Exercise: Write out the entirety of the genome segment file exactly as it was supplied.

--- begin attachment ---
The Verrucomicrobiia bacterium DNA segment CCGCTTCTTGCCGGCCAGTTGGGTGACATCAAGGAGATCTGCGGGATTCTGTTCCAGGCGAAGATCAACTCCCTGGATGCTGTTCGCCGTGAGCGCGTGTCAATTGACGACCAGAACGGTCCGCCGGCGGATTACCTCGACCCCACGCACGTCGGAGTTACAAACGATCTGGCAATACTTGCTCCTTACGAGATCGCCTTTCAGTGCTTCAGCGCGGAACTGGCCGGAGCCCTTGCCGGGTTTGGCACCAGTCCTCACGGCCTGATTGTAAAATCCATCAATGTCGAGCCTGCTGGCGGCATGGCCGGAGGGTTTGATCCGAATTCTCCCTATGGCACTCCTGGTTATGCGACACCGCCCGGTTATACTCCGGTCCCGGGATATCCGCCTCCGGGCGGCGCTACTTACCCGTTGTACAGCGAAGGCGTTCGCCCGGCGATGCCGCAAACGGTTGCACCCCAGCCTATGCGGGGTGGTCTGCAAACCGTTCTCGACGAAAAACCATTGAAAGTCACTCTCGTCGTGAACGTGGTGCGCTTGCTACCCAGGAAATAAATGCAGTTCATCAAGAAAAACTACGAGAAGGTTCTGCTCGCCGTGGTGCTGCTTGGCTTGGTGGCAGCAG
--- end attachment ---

The Verrucomicrobiia bacterium DNA segment CCGCTTCTTGCCGGCCAGTTGGGTGACATCAAGGAGATCTGCGGGATTCTGTTCCAGGCGAAGATCAACTCCCTGGATGCTGTTCGCCGTGAGCGCGTGTCAATTGACGACCAGAACGGTCCGCCGGCGGATTACCTCGACCCCACGCACGTCGGAGTTACAAACGATCTGGCAATACTTGCTCCTTACGAGATCGCCTTTCAGTGCTTCAGCGCGGAACTGGCCGGAGCCCTTGCCGGGTTTGGCACCAGTCCTCACGGCCTGATTGTAAAATCCATCAATGTCGAGCCTGCTGGCGGCATGGCCGGAGGGTTTGATCCGAATTCTCCCTATGGCACTCCTGGTTATGCGACACCGCCCGGTTATACTCCGGTCCCGGGATATCCGCCTCCGGGCGGCGCTACTTACCCGTTGTACAGCGAAGGCGTTCGCCCGGCGATGCCGCAAACGGTTGCACCCCAGCCTATGCGGGGTGGTCTGCAAACCGTTCTCGACGAAAAACCATTGAAAGTCACTCTCGTCGTGAACGTGGTGCGCTTGCTACCCAGGAAATAAATGCAGTTCATCAAGAAAAACTACGAGAAGGTTCTGCTCGCCGTGGTGCTGCTTGGCTTGGTGGCAGCAG